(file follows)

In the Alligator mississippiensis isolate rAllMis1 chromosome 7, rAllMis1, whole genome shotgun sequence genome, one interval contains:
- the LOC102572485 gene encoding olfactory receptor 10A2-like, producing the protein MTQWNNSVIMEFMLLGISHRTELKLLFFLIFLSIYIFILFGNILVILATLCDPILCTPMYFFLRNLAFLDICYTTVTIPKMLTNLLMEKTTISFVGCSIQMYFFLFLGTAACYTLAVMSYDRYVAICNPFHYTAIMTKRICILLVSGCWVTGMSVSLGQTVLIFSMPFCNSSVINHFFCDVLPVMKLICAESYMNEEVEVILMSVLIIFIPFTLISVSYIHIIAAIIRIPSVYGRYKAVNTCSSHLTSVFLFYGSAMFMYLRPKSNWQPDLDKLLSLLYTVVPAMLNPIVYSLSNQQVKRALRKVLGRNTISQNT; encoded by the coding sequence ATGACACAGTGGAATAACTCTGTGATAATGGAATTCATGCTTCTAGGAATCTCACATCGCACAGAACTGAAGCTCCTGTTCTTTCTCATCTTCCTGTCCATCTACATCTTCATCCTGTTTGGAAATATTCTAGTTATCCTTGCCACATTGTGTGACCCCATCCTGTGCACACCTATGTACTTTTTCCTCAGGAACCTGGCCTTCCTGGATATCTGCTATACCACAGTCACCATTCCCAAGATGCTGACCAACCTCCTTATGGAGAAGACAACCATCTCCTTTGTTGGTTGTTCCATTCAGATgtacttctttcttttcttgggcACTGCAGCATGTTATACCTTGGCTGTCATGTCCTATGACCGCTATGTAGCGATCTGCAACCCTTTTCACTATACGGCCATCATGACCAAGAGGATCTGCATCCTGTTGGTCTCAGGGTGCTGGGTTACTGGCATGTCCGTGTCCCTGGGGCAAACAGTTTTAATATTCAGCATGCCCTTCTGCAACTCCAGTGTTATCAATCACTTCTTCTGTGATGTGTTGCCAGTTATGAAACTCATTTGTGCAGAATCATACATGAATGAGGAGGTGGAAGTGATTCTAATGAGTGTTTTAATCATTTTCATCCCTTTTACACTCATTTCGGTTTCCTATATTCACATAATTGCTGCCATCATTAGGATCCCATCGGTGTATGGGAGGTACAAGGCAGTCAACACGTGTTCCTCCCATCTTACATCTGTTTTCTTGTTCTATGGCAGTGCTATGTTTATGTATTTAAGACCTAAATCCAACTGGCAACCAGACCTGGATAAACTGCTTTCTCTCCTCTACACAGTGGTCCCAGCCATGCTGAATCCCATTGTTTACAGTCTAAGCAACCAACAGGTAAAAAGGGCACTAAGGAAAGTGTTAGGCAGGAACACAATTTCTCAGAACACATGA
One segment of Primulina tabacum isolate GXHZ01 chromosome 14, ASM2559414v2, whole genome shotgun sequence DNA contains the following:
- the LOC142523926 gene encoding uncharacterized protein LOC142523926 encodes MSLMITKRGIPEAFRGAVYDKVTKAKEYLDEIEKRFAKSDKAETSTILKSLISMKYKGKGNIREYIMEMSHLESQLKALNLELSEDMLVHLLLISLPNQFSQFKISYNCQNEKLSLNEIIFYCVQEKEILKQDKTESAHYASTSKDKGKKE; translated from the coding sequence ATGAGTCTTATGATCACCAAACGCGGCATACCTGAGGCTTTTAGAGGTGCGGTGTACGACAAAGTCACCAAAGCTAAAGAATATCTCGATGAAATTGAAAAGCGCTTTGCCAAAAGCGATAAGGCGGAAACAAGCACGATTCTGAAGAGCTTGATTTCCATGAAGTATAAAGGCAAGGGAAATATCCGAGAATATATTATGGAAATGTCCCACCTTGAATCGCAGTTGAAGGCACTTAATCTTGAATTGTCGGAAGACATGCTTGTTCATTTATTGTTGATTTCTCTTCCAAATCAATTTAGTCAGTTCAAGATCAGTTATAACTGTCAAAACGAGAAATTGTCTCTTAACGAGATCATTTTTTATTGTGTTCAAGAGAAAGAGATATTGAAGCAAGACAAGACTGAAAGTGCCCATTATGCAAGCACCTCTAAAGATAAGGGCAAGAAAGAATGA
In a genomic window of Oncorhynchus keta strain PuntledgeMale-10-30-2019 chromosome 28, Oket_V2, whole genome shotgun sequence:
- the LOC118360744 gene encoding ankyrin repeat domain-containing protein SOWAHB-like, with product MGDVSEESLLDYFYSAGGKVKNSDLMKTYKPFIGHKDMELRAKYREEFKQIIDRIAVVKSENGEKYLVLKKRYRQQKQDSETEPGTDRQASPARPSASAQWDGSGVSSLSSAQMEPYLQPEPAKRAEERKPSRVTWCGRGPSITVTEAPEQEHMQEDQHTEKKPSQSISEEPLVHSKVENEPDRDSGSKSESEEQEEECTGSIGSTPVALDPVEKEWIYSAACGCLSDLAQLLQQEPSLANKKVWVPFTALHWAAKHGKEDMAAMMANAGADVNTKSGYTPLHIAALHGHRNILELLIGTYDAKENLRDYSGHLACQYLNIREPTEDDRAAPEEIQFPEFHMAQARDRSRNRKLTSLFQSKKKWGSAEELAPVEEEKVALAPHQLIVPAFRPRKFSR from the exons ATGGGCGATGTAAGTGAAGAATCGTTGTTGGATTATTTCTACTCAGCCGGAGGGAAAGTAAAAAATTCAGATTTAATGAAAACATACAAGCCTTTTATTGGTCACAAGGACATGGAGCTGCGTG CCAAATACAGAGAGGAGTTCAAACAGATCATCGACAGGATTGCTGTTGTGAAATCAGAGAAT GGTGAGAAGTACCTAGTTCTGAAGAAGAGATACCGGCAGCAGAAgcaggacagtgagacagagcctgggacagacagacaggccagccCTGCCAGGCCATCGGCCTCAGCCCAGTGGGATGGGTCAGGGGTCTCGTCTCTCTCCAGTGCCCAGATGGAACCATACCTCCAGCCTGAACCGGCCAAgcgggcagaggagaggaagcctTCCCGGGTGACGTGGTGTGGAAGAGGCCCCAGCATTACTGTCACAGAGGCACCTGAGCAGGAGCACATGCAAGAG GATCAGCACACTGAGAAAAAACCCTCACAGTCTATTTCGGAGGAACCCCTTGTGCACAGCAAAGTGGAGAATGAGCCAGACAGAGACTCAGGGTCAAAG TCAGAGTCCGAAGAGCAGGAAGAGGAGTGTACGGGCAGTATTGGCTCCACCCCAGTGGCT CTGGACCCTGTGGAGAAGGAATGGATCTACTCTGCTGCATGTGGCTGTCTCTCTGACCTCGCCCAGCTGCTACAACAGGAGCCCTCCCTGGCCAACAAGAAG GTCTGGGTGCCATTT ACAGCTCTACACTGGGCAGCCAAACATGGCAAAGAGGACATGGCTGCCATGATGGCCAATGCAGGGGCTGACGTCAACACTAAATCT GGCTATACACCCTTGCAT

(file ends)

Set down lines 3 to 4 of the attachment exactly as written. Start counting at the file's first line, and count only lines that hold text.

One segment of Primulina tabacum isolate GXHZ01 chromosome 14, ASM2559414v2, whole genome shotgun sequence DNA contains the following:
- the LOC142523926 gene encoding uncharacterized protein LOC142523926 encodes MSLMITKRGIPEAFRGAVYDKVTKAKEYLDEIEKRFAKSDKAETSTILKSLISMKYKGKGNIREYIMEMSHLESQLKALNLELSEDMLVHLLLISLPNQFSQFKISYNCQNEKLSLNEIIFYCVQEKEILKQDKTESAHYASTSKDKGKKE; translated from the coding sequence ATGAGTCTTATGATCACCAAACGCGGCATACCTGAGGCTTTTAGAGGTGCGGTGTACGACAAAGTCACCAAAGCTAAAGAATATCTCGATGAAATTGAAAAGCGCTTTGCCAAAAGCGATAAGGCGGAAACAAGCACGATTCTGAAGAGCTTGATTTCCATGAAGTATAAAGGCAAGGGAAATATCCGAGAATATATTATGGAAATGTCCCACCTTGAATCGCAGTTGAAGGCACTTAATCTTGAATTGTCGGAAGACATGCTTGTTCATTTATTGTTGATTTCTCTTCCAAATCAATTTAGTCAGTTCAAGATCAGTTATAACTGTCAAAACGAGAAATTGTCTCTTAACGAGATCATTTTTTATTGTGTTCAAGAGAAAGAGATATTGAAGCAAGACAAGACTGAAAGTGCCCATTATGCAAGCACCTCTAAAGATAAGGGCAAGAAAGAATGA